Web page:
It's not just Jersey girls who get tripped up by embarrassing Internet photos.

Whether trying to become the next American Idol, Miss America, or just get an office job somewhere, people are starting to take steps to ensure that photos and personal information they post on the Web doesn't end up coming back to bite them.

The latest high-profile victim is Amy Polumbo, who was named Miss New Jersey last month, only to be hit with an alleged blackmail attempt by someone hoping to make her resign by threatening to release embarrassing photos of her.

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The pageant board decided Thursday that the photos — which were in poor taste, but none featured any nudity — did not warrant stripping Polumbo of her crown.

"This was meant to be private," the 22-year-old told NBC's "Today" show on Thursday. "It was supposed to be between my friends and I."

But there's no such thing when it comes to photos posted online or e-mailed to others. Fellow Jersey girl Antonella Barba became worldwide news earlier this year when racy photos of the "American Idol" contestant surfaced during the competition.

"I used to say 'Cover your tracks,' but it really should be, 'Don't make tracks that need to be covered,'" Barba said Thursday. "Once anything is online, it's free rein.

"I feel so bad for her," said Barba, who has returned to college in Washington, D.C. to make up classes she missed while on the TV show. "I've been in the same situation she's been in. It disgusts me, people's interest in the dirt and trying to bring somebody down."

Polumbo's mother, Jen Wagner, said her daughter was just like millions of other young people who thought that just because their Facebook or MySpace page was set to "private," their photos would remain that way.

"They don't realize how many people can eventually see these photos," she said.

The photos of Polumbo came from her Facebook page, which has since been taken offline.

Embarrassment isn't the only consequence of personal photos surfacing. Many employers troll social networking sites like My Space, Facebook and others when checking out a job applicant or keeping tabs on employees.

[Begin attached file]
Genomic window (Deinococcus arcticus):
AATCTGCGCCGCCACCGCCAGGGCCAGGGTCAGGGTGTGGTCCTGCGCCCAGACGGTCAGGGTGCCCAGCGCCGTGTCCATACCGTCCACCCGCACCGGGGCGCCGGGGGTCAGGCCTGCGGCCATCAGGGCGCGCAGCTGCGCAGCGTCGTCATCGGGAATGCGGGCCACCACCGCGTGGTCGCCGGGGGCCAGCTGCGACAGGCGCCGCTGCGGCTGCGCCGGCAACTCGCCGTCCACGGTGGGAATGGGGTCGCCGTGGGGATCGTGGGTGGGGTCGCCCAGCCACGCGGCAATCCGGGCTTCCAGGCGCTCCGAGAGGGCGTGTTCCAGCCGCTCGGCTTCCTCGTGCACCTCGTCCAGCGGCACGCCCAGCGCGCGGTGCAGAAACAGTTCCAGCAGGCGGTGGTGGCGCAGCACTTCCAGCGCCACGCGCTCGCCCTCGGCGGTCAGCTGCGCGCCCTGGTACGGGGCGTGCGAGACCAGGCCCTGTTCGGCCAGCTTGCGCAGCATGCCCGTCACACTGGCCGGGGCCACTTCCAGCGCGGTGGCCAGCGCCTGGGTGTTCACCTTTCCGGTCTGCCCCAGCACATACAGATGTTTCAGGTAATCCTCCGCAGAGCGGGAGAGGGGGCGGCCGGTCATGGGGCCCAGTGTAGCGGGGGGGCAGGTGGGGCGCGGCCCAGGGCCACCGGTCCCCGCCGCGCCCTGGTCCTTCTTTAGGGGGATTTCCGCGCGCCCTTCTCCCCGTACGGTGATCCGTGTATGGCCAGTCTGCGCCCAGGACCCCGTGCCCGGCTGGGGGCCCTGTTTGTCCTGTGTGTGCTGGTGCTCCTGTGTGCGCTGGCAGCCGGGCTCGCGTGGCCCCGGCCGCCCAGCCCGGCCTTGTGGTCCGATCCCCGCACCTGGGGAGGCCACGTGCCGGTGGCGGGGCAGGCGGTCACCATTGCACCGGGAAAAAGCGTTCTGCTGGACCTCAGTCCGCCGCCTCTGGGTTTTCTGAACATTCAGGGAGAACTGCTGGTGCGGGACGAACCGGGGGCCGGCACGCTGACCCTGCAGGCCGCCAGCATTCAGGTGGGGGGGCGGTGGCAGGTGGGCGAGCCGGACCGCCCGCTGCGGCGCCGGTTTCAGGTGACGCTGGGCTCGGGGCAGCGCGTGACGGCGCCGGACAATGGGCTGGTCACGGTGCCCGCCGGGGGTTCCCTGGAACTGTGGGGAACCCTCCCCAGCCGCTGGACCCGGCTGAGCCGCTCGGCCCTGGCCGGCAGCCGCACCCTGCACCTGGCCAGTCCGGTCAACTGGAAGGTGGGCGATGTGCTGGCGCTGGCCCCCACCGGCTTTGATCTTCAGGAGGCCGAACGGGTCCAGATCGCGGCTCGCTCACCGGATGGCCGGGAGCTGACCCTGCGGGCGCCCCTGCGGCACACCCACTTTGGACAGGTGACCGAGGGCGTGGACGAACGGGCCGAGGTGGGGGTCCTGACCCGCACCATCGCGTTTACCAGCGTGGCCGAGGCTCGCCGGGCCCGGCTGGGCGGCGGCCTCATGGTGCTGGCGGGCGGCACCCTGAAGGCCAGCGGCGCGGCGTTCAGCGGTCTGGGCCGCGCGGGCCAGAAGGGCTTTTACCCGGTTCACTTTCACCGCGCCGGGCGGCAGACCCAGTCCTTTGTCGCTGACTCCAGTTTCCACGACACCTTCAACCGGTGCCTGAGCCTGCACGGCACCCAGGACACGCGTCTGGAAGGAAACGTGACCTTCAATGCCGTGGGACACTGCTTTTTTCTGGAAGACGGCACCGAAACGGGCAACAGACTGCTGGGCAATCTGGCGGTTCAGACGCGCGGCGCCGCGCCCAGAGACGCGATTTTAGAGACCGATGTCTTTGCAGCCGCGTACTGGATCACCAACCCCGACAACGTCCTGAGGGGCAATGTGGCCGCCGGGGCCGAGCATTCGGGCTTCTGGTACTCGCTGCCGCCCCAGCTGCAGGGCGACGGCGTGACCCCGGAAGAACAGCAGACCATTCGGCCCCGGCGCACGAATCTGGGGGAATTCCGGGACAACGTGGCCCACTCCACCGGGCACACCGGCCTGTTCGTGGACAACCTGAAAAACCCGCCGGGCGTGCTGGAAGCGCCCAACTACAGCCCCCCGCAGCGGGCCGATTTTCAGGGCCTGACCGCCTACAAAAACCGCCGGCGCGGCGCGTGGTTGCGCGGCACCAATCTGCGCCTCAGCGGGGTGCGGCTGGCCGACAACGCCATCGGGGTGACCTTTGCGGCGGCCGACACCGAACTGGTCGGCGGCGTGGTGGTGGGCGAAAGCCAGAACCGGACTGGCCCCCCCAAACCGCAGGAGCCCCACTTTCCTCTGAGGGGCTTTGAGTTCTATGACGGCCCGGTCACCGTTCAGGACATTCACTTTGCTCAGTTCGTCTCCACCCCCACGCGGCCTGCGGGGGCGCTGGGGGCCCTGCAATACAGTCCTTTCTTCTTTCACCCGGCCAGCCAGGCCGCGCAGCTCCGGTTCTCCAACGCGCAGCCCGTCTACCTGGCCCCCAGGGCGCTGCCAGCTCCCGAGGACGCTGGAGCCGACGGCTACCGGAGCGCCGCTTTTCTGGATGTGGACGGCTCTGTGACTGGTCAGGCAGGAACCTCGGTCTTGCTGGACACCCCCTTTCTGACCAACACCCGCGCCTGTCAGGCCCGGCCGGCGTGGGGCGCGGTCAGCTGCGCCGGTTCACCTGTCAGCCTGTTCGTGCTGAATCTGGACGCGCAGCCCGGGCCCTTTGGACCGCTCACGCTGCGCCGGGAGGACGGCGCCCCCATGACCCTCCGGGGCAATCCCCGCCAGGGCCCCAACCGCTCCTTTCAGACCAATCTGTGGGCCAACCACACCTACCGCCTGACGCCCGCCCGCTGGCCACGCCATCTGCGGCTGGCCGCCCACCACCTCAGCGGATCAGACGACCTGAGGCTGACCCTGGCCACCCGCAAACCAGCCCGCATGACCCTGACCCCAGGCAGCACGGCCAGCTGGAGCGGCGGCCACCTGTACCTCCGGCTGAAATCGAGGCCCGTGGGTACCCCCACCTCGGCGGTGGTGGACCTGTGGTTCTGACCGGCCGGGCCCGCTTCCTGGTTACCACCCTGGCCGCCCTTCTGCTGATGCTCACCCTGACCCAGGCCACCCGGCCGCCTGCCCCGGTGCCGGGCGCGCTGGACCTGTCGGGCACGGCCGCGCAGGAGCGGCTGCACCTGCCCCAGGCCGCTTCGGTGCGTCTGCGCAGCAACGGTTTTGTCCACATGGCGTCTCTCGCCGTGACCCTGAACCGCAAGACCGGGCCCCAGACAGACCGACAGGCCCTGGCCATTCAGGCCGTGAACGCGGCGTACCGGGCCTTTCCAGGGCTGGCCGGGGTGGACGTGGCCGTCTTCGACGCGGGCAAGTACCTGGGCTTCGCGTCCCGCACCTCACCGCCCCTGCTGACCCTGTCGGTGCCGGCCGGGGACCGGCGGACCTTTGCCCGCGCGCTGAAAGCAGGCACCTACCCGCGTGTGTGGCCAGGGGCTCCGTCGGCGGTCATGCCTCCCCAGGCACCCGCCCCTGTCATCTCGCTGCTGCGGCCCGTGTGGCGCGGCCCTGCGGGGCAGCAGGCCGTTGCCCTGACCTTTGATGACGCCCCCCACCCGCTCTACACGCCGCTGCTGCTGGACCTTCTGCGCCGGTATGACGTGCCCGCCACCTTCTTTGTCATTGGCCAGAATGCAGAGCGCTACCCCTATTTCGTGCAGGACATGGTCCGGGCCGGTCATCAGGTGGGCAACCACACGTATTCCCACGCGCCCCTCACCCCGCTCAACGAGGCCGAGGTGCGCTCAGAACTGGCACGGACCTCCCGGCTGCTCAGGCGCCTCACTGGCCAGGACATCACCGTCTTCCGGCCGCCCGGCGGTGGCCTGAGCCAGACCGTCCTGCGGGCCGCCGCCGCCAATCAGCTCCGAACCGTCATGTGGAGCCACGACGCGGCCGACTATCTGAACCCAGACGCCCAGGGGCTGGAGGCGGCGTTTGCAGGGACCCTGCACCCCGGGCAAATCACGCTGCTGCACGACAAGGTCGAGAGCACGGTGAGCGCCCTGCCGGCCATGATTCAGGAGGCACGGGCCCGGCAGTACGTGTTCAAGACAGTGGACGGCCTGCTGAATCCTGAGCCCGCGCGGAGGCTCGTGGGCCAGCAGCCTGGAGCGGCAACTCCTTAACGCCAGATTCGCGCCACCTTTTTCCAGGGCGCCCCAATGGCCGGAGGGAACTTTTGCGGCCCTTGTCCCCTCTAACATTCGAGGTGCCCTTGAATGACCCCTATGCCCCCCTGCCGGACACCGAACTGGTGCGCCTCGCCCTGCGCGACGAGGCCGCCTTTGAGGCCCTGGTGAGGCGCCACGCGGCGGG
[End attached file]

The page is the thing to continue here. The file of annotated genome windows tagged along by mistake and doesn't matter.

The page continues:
Steven Jungman, director of recruiting for Houston-based ChaseSource LP, told of a young woman his firm helped land a job with a company working on a sensitive project.

"This was a project that had to be kept secret, that if the competition found out about it or the media wrote about it before it was rolled out, it would be very bad for business," he said. "It even had a secret nickname.

"Every day, twice a day, the company did a ... search for that title, just to make sure nothing was getting out about it," Jungman said. "One morning, an interesting link came up, to someone's My Space page. It went, 'My name is so-and so, I'm working on such-and-such for so-and-so.' And right next to that were photos that would make Anna Nicole Smith blush, and Paris Hilton go, 'Whoa!'"

Two days later, the woman was fired.

Other tales abound of job applicants getting passed over because their online pages showed them smoking marijuana, passed out after drinking, or flashing too much skin.

Theresa O'Neill, a career counselor at Rutgers University-Newark, urges students to take down their online photos while looking for a job.

"Think of it as being in a very large, public place like Yankee Stadium, taking the microphone and broadcasting your personal information to 50,000 people there," she said. "If you don't want everyone in the stadium to know the details of your personal life, then keep them to yourself."

At least some people are listening. A survey last year by the Web site CollegeGrad.com found that 47 percent of recent graduates had changed or planned to change their Web pages because they were looking for a job.

Barba survived on "American Idol" for a time after the photos of her began circulating, before being voted off by viewers.

She has steadfastly declined to speculate on how the photos of her became public and says she's not planning any legal action.

"I don't have the time and energy to go after someone the way they went after me," she said. "We just want to prevent this from happening to someone else."

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